What does that shopping list look like?
In theory, you could have a Torc of Exemplary Humanity (as one of my players called it) with +5 ST, HT, DX, IQ and Per for $1,025,000. That's a cool million. That doesn't include a weapon, so let's assume a swashbuckler: the balanced, very fine, orichalcum, silver coated, ornate edged rapier ends up costing $64,000 without enchantments. If we add accuracy, defending, ghost weapon, loyal weapon, penetrating weapon, icy weapon and puissance at their max levels we end up with another $817,000 and we aren't even done. For armor, the aformentioned swashbuckler would probably like what I presently consider to be the world's best adventuring armor combo. First, a fine spidersilk ornate lightened suit of cloth for a total of $18700, 2 DR and only 6.75 lb. Second, a spiked, ornate, dwarven, orichalcum, fine suit of epic plate (only 23.76 pounds and an incredible 10 DR) for $648,000, but why stop there, lets take it to the next level and lighten that ($10k, down to 11.88 lb) and add max levels of Deflect ($400k) and Fortify ($160k) to land us at $1.218 million. There's no adventuring gear in this list, but I've already cleared $3 million assuming you pay sticker price and don't suffer any markups for having to custom order something so insane or pay a mad enchanting markup for speed.
So, why was I convinced such a thing as too much money existed? In a completely different game (in GURPS using the Monster Hunter supplements set in the present day) I gave players ridiculous bounties for completed missions. If magic items aren't available to soak up money, it turns out you can buy everything you care to carry pretty easily. My players got to the point of buying a decommissioned missile silo and several wheeled, floating and flying vehicles "just in case", after which they continued to find silly things to spend it on, but none of it was meaningful. My players found it fun, but all it added to play was a sense of crazy wish fulfillment shopping spree. I could no longer motivate my players with greed (which was fine in that game since they all had other reasons to do what they did) or use money as an obstacle for them. In the end, I don't regret giving them their shopping spree, but wish I'd taken longer to get there in the campaign. I was somewhat worried I'd be facing the same issue with DFRPG, but I'm increasingly convinced it's not a real problem and I nod to the wisdom of Peter in this matter. If anything, I'm convinced that the rate at which loot gets handed out needs to keep going up as there is a gap between the price point on good mundane gear and incredible magical items that's pretty large.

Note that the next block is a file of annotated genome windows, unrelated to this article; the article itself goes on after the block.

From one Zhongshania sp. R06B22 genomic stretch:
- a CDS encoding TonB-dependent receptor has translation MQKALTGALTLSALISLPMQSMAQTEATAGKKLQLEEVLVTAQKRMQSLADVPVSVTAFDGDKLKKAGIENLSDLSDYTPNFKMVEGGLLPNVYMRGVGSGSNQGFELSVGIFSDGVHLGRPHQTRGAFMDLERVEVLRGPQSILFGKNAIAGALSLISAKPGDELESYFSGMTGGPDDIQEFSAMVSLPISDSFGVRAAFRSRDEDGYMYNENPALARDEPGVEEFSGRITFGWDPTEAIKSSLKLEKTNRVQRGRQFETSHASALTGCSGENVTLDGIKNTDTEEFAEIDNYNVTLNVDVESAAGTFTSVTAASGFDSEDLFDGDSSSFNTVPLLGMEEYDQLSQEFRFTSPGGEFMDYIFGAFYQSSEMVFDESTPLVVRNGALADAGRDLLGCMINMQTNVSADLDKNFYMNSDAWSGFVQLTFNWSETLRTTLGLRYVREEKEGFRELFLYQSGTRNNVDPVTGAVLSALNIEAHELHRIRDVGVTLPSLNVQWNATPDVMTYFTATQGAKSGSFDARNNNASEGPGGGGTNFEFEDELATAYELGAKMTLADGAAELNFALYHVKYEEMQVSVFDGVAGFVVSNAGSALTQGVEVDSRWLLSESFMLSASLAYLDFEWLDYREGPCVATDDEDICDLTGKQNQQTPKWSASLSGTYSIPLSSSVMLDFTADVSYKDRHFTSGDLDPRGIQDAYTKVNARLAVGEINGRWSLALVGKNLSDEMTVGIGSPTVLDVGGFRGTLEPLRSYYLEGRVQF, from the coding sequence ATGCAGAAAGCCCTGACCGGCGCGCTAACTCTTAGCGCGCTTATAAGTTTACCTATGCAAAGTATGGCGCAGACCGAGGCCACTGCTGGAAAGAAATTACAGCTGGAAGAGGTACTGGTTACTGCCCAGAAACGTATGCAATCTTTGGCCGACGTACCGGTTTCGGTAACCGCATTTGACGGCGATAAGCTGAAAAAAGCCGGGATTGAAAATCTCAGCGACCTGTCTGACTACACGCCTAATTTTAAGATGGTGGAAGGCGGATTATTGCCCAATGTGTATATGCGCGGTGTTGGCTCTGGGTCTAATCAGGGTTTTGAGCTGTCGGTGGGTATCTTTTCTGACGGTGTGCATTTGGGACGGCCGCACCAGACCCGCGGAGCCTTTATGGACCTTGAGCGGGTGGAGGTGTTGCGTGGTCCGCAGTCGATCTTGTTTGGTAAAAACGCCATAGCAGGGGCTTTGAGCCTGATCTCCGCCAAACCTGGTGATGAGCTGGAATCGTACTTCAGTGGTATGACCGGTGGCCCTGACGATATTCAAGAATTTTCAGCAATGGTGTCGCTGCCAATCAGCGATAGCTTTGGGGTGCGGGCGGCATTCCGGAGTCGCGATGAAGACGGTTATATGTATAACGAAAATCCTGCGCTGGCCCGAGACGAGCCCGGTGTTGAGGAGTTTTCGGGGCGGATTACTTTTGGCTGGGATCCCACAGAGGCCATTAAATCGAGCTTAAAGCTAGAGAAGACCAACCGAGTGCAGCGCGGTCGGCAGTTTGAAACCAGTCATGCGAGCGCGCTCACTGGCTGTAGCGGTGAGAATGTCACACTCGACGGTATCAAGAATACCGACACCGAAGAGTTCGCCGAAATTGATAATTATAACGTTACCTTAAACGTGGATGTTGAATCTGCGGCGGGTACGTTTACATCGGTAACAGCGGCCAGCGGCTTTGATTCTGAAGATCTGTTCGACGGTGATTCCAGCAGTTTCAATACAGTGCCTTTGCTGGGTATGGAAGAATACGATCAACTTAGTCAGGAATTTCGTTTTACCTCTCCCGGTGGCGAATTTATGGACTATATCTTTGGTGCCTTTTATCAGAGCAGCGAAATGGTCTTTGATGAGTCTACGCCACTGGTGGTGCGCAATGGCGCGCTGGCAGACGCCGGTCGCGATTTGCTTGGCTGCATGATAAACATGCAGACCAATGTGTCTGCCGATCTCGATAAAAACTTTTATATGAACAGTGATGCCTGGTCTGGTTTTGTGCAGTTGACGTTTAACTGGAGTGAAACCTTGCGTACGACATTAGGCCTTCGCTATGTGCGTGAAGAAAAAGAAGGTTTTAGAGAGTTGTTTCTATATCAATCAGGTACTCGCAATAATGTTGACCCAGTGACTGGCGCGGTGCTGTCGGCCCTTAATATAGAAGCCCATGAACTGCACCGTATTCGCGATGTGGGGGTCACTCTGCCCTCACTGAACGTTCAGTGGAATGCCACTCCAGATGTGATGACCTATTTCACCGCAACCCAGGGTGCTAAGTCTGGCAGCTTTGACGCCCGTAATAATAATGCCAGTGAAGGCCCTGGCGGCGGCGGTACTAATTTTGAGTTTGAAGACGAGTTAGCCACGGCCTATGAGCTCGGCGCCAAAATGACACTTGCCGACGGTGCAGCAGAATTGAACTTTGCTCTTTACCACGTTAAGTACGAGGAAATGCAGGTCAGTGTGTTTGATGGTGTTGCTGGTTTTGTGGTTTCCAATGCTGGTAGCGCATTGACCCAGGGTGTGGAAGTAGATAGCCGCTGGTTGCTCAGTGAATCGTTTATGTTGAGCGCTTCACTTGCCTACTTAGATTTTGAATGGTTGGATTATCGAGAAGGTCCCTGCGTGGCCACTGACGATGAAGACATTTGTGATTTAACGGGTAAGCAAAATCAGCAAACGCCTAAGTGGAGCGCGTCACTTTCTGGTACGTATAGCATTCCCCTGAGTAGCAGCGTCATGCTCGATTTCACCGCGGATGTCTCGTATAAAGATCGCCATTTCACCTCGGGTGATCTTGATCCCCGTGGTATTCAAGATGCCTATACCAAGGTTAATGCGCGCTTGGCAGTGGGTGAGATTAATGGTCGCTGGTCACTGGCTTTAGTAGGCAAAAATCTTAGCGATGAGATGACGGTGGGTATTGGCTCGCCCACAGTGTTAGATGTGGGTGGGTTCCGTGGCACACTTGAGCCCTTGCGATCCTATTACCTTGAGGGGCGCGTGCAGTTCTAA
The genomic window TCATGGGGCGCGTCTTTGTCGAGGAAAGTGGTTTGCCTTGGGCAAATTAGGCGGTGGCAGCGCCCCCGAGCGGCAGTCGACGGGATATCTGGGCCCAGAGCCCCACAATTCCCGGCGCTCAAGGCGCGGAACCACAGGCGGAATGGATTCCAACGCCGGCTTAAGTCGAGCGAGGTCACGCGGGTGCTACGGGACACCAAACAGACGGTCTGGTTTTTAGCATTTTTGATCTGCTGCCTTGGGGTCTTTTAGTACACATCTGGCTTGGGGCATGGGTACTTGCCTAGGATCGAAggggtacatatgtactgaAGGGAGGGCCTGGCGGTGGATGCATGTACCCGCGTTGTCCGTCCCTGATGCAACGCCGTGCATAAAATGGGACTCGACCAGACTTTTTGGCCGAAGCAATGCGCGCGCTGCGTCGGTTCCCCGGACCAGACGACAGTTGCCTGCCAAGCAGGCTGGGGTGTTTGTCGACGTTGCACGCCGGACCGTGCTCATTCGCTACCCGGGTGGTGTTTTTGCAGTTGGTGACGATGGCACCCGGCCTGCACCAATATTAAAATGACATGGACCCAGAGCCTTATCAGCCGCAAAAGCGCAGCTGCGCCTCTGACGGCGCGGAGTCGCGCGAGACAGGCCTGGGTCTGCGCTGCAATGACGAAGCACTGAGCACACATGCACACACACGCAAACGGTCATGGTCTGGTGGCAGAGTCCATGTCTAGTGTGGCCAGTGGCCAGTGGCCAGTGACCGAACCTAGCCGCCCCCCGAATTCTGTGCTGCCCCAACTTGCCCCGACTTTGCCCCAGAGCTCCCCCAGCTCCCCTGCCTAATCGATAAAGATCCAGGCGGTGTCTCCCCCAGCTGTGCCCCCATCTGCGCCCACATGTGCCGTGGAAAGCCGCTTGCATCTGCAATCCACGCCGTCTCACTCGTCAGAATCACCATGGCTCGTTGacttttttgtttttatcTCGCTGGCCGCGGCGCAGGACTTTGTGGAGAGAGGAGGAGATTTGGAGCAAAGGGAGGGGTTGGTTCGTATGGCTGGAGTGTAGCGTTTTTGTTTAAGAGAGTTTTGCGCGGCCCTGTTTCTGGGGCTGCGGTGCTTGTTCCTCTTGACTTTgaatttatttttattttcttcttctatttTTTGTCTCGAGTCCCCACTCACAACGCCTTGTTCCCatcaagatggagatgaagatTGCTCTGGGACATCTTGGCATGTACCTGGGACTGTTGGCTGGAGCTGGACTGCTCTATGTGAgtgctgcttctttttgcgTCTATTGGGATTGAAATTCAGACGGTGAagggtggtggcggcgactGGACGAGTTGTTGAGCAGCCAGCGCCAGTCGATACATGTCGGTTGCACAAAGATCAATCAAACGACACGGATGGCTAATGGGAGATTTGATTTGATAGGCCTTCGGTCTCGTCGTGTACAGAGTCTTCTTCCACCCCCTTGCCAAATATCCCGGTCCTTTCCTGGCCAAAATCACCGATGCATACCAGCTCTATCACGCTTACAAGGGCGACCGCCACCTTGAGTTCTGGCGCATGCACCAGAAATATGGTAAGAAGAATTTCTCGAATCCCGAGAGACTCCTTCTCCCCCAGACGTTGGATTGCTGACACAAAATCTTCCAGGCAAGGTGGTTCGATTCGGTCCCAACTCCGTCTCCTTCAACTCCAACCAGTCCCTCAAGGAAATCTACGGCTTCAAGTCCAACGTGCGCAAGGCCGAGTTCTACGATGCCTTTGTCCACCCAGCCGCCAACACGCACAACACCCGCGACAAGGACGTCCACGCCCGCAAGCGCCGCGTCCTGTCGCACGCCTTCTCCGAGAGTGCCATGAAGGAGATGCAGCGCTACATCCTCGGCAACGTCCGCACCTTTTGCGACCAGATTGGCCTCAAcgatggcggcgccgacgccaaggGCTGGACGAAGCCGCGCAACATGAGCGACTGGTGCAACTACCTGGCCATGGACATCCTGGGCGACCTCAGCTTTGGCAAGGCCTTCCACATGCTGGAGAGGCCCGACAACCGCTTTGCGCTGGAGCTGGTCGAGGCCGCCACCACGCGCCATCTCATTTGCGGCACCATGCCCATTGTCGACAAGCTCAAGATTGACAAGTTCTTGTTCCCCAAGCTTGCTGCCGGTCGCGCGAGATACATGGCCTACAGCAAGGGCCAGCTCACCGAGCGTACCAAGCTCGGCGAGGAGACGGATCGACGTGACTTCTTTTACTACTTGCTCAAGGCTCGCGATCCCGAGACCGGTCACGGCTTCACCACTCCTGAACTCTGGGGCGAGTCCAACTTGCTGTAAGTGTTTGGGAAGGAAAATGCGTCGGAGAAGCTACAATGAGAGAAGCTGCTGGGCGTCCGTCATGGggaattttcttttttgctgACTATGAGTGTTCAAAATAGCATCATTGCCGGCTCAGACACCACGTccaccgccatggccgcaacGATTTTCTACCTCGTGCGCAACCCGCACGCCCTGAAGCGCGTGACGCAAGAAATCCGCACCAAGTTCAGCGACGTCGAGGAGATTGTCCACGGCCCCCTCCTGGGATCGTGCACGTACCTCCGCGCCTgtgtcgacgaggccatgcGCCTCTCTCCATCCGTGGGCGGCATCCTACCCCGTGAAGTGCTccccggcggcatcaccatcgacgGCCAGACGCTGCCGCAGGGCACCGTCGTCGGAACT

What about your games? What's the most money you've seen thrown around? Did it cause problems?
Wednesday, November 22, 2017
|By David Revoy / Blender Foundation - Own work, CC BY 3.0, https://commons.wikimedia.org/w/index.php?curid=22488180|
"Zarlazz."I've done some basic testing with 2 parties now and I'm increasingly convinced that CER isn't broken on dragons, instead, my party didn't come prepared for the dungeon. What's more, I've come to a few conclusions about DFRPG dragons.
"Look at this dragon. No previous job experience. No wizardry, no dragon fear... by Nyarlahotep's teats, it doesn't even spit acid, just fire. Fire is like, day one basic."
"So? It's the only dragon that applied for the job."
"What do you mean?"
"I mean that no serious, self-respecting great wyrm is willing to risk its hide and hoard on your experiment, Kovath."
"That's rubbish. And this is a rubbish dragon."
"Sure, but the rubbish dragon is hired anyway."
- If the dragon is a boss, consider the dragon as statted in Monsters a racial template. Give them some neat tricks, without things like terror, spells or some other tools (some speculation in my group about giving a dragon martial artist abilities looked pretty cool), it's just not scary enough.
- Parries are painful. When we gamed this out, the dragon was in a rough spot because swinging at the party just meant the damage kept piling on. This even makes flyby attacks less viable since the dragon's swipes open it up to damage. Seriously consider taking full advantage of the box on Monsters p.39 and call your whole dragon a weapon.
- When you know what's coming, resist fire or cold spells make a difference, but the breath weapons are totally dodgeable. Acid is far more dangerous without appropriate resistances and is tough to dodge. Poison won't do a lot of damage, but is very consistent in at least doing some damage, in a world where 2 turns of poison damage could drop you into reduced dodge territory, that is a big deal.
- Their CER isn't wildly out of whack provided you bring a party that is properly equipped to deal with a variety of threats. If my large party hadn't entirely chosen to focus on hitting soft spots, a single large dragon would have been a tough but far from unbeatable challenge, the 5 person party my dragon hunters test group fielded could probably have handled 2, or as many as 3 if I'd had a dungeon large enough. Next time the generator rolls up a 3 dragon encounter, the party had better be prepared.